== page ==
Madame Oiseau moved closer, a physical reminder of her threat. Madame Leblanc glared, daring her to make excuses. The Devil Man looked indifferent, as always. He wanted this to be done so he could be gone.

Diane made her choice. The safe, cowardly choice. "No explanation, m'sieur."

He glanced up at her, suddenly attentive. It only lasted an instant. He sank back in the chair and gestured impatiently to Madame Leblanc.

The two women readied the chamber for punishment. A prie-dieu was dragged into the center of the room. A chair was pushed in front of it. The headmistress lifted the willow rod and motioned for the sinner to take the position.

The Devil Man just sat there, lost in his thoughts, gazing at the desk, ignoring the activity.

He was going to stay. Madame Leblanc had insisted that he witness it.

Diane had known remaining here would mean punishment. Madame Leblanc firmly believed that sins deserved whipping, and she did not reserve the rod for her students. Several months ago a serving woman of mature years was caught sneaking out to meet a man and the same justice had been meted out to her.

Burning with humiliation and praying that he remained in his daze, Diane approached the prie-dieu. Stepping up on the kneeler, she bent her hips over the raised, cushioned armrest and balanced herself by grasping the seat of the chair.

Madame Oiseau ceremoniously lifted the skirt of her sack dress. Madame Leblanc gave the usual exhortation for her to pray for forgiveness.

The rod fell on her exposed bottom. It fell again. She ground her teeth against the pain, knowing it was futile. They would whip her mercilessly until she begged heaven's pardon.

"Stop." His voice cut through the tension in the room.

Madame Leblanc got one last strike in.

"I said to stop."

"M'sieur, it must--"

"Stop. And leave."

Diane began to push herself up.

Madame Oiseau pressed her back down. "It appears her guardian is so outraged that he feels obliged to mete out the punishment himself, Madame Leblanc," she said in oily tones. "It is appropriate for such a sin, no?"

Madame Leblanc debated in a string of mumbles. Madame Oiseau walked around the prie-dieu. The two women left.

She heard him rise and walk toward her. She hoped that he would be quick about it. She would gladly accept any pain just to be done with the mortification that she felt, positioned there, half-naked.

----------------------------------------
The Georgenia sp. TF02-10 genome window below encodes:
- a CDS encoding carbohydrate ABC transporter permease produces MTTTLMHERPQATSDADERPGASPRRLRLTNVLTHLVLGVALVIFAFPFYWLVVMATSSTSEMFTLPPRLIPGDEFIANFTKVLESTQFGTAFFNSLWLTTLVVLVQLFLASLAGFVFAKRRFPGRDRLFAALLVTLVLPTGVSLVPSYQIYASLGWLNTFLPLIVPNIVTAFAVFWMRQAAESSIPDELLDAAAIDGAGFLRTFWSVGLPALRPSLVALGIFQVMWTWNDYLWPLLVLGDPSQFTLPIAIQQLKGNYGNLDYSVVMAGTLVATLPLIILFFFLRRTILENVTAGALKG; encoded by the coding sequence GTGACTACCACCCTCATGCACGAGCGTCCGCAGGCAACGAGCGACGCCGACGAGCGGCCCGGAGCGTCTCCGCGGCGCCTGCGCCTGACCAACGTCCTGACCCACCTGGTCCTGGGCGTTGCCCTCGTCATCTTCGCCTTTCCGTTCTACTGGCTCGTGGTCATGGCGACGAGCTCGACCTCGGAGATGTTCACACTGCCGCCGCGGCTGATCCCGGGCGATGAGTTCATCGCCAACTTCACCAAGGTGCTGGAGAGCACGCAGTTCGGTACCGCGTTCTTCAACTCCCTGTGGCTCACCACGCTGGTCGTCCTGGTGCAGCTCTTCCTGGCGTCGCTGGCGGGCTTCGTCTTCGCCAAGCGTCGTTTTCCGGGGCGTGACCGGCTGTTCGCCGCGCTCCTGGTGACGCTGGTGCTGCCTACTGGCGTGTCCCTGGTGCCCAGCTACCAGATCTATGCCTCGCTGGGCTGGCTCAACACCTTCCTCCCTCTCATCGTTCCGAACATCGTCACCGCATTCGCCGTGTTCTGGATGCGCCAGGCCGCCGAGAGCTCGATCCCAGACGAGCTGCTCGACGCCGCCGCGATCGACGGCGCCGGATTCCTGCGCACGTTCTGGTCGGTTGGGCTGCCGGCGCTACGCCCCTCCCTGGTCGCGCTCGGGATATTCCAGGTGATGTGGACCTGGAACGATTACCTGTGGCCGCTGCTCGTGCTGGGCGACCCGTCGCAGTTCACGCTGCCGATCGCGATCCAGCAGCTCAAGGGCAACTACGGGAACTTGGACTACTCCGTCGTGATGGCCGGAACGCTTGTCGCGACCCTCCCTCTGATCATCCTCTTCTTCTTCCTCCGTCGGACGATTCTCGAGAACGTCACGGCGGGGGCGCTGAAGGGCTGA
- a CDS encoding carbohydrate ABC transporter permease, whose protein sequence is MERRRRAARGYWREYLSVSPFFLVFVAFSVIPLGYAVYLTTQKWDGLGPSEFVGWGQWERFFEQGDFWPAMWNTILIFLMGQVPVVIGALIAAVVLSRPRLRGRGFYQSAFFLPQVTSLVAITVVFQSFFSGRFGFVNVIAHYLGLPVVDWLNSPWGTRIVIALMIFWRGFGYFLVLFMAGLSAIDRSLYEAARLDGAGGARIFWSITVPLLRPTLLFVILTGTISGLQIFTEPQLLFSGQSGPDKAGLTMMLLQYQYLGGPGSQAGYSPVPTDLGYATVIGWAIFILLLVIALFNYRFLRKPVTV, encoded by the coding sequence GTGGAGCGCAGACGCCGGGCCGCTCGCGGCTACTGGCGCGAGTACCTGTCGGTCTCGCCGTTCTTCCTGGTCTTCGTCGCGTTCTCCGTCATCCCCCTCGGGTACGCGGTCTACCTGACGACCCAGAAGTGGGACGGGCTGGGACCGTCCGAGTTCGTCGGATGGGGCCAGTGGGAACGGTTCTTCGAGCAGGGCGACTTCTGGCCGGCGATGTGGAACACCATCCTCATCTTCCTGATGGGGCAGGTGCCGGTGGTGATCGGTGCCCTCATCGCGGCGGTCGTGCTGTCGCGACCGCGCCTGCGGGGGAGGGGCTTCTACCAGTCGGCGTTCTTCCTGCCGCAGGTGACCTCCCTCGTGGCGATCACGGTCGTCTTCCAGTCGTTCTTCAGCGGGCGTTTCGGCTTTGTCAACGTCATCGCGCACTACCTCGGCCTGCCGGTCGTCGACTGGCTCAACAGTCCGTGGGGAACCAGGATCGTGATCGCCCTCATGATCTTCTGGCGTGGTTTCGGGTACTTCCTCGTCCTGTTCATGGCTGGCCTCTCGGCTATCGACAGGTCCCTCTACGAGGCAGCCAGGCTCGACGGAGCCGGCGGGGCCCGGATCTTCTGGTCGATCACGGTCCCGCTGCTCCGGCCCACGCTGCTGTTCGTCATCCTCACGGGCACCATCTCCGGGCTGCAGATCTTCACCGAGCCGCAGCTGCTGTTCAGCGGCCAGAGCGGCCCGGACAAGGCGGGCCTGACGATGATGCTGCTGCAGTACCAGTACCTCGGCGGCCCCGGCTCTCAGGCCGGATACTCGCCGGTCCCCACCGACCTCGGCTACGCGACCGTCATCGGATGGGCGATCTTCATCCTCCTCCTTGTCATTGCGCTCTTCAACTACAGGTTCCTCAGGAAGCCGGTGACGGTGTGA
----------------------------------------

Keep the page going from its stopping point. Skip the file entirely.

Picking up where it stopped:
The skirt fluttered down. A firm grasp took her arm. "Get up."

She righted herself and smoothed the sack gown. Biting back her humiliation, she faced him.

He sat behind the desk again. No longer bored. Definitely paying attention. She squirmed under his dark gaze.

He gestured to the book. "Where did you get it?"

"Does it matter?"

"I should say it does. I put you in a school that is almost cloistered. I find it curious that you came by such a thing."

The threat in her chamber rang in her ears. She could do it. Madame Oiseau could kill someone. And when it happened, the Devil Man would not care at all. He would be grateful to be spared the journey each year.

"I stole it."

"From a bookseller?"

"I stole it and Madame Leblanc found it among my belongings. That is all that matters. Madame says that excuses and explanations only make the sin worse."

"Does she? What nonsense. Do you understand why Madame was so shocked that you had this book?"

"The women are undressed, so I assume that it is about sins of the flesh."

That seemed to amuse him, as if he thought of a clever response but kept it to himself. "I believe that you stole this book, but I think it was from someone here. Madame Leblanc?"

She shook her head.

"I did not think so. It was the other one, wasn't it? The one more than happy to leave you alone with me." He speared her with those eyes. "Tell me now."

She hesitated. He really didn't care about her. This was the first time in years that he had even really looked at her.

He was definitely doing that. Sharply. Deeply. It made her uncomfortable.

He had helped her that time when she complained. Maybe if she told him, he would agree to keep silent and things could continue as before. Or perhaps if he complained, Madame Leblanc would believe him, and Madame Oiseau would be dismissed.

There was something in his expression that indicated he would have the truth, one way or another. Something determined, even ruthless, burned in those devil eyes.